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Curonian Spit History Museum

Curonian Spit History Museum

Pamario st 53, Nida


Opening time:

During the summer season II–VI: 10 am–5 pm. 

* Further working hours will be adjusted


+370 469 51162
+370 469 52260


The Curonian Spit History Museum was opened in September 1969, in the building of Evangelical Lutheran church, the activities of which were suspended at that time. Its initial exhibit featured the history of the formation of the Curonian Spit, its residents, local crafts and nature. The museum was dismantled in 1989 after the church was returned to the Lutheran congregation.


The next phase of the museum was also transient: an exhibition of trades of inhabitants of the Curonian Spit was housed in rented premises between 1995 and 2002. In 2002, the museum moved to its current building on Pamario street in Nida.


The new exhibition shares stories about the traditions and peculiarities of the inhabitants of the Curonian Spit, such as hunting crows for food, fishing gear and several boat models. Artefacts include specific fishing sailboats kurėnas and kiudelvaltė. A mannequin performing bumbinimas, a specific art of fishing, is accompanied by an exhibit of under ice fishing, both distinctive to the Curonian region.


A selection of Curonian heritage windwanes is available for viewing. Spot the most impressive antiquity found in the museum that belonged to Nida’s post station owner Friedrich Casimir Kuwert - the original licence document to brew beer in his coaching inn from 1785. The museum further explores how Nida flourished as a significant route connecting Marienburg, Königsberg and Riga before the end of the 18th century and was visited by members of Europe’s high society, including King Frederick William III and Queen Louise of Prussia, the French philosopher Denis Diderot, etc. The documents, photographs and maps tell the visitors about the European post road which ran along the Curonian Spit from the mid-17th century to 1833.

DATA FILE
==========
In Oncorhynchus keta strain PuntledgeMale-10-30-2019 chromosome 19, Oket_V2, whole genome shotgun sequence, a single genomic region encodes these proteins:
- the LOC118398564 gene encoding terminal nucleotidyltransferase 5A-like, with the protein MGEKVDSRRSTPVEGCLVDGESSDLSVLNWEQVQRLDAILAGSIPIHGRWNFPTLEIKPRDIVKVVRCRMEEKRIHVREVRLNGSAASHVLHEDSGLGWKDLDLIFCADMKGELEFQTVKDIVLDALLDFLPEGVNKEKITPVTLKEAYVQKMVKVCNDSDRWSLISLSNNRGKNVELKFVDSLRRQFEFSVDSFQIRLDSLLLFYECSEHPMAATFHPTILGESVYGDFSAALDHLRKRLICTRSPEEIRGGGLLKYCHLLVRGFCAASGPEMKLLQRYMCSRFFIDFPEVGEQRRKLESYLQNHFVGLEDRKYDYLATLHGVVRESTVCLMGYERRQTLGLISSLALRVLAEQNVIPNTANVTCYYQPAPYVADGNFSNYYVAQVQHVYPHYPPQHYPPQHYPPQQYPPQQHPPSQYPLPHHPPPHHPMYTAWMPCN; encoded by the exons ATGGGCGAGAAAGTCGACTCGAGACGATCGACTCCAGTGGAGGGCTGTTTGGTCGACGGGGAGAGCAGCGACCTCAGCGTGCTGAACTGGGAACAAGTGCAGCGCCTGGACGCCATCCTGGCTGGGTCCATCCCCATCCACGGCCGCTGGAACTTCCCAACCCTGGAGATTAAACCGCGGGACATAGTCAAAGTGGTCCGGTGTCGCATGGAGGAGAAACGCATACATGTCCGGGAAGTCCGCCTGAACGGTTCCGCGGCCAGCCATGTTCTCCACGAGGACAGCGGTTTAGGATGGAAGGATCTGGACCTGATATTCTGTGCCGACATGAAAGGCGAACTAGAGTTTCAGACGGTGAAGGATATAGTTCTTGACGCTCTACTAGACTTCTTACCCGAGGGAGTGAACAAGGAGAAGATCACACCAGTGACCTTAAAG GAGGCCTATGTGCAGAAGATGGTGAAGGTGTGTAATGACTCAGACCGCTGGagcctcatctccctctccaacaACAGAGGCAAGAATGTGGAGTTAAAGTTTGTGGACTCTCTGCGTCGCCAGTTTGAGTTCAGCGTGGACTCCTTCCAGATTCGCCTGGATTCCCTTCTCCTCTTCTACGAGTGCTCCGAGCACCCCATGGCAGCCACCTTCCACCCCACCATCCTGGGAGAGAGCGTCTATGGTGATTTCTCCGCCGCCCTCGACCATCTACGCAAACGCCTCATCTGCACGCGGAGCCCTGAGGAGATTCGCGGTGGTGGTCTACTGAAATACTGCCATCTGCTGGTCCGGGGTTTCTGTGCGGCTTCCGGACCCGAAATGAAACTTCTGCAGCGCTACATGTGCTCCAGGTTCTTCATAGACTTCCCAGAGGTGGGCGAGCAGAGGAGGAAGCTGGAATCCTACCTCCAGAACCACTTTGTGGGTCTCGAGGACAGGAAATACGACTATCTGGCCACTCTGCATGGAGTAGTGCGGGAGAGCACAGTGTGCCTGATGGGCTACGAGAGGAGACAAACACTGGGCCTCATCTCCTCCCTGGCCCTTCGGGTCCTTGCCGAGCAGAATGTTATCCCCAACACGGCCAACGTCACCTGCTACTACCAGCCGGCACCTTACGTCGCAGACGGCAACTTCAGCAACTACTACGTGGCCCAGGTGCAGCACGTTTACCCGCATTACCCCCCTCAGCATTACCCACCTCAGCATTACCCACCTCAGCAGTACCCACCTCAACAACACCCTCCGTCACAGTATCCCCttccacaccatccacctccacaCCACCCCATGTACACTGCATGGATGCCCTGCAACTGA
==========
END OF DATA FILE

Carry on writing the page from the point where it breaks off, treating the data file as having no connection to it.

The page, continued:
Original Stone Age finds form an exciting part of the exhibition, including a fragment of an excavated wooden boat, pottery and stone axes, discovered during archaeological excavations near Parnidis’ dune in 1974–1978.


Check the museum’s schedule for additional temporary exhibitions, workshops, lectures, gatherings and book signing events.


Ticket prices:

Adults – 1 Eur
Pupils, students – 0,50 Eur 

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